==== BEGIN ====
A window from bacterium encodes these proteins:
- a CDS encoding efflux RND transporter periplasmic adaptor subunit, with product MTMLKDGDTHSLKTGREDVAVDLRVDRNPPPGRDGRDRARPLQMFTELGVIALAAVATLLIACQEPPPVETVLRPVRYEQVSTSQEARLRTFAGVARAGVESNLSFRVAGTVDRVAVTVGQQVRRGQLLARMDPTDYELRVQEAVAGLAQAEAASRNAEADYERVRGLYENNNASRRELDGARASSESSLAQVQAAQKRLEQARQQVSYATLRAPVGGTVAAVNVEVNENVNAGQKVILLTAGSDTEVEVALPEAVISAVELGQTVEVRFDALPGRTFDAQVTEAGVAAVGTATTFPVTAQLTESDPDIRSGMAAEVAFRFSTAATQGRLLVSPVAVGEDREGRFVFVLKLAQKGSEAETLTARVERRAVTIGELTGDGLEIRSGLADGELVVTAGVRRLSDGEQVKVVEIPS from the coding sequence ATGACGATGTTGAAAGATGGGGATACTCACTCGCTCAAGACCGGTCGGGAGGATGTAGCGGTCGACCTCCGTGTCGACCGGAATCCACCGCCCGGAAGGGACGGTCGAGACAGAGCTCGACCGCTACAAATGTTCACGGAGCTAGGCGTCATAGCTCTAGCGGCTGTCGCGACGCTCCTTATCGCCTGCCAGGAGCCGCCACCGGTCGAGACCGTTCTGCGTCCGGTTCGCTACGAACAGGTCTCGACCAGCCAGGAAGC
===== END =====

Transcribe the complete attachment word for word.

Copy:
A window from bacterium encodes these proteins:
- a CDS encoding efflux RND transporter periplasmic adaptor subunit, with product MTMLKDGDTHSLKTGREDVAVDLRVDRNPPPGRDGRDRARPLQMFTELGVIALAAVATLLIACQEPPPVETVLRPVRYEQVSTSQEARLRTFAGVARAGVESNLSFRVAGTVDRVAVTVGQQVRRGQLLARMDPTDYELRVQEAVAGLAQAEAASRNAEADYERVRGLYENNNASRRELDGARASSESSLAQVQAAQKRLEQARQQVSYATLRAPVGGTVAAVNVEVNENVNAGQKVILLTAGSDTEVEVALPEAVISAVELGQTVEVRFDALPGRTFDAQVTEAGVAAVGTATTFPVTAQLTESDPDIRSGMAAEVAFRFSTAATQGRLLVSPVAVGEDREGRFVFVLKLAQKGSEAETLTARVERRAVTIGELTGDGLEIRSGLADGELVVTAGVRRLSDGEQVKVVEIPS from the coding sequence ATGACGATGTTGAAAGATGGGGATACTCACTCGCTCAAGACCGGTCGGGAGGATGTAGCGGTCGACCTCCGTGTCGACCGGAATCCACCGCCCGGAAGGGACGGTCGAGACAGAGCTCGACCGCTACAAATGTTCACGGAGCTAGGCGTCATAGCTCTAGCGGCTGTCGCGACGCTCCTTATCGCCTGCCAGGAGCCGCCACCGGTCGAGACCGTTCTGCGTCCGGTTCGCTACGAACAGGTCTCGACCAGCCAGGAAGC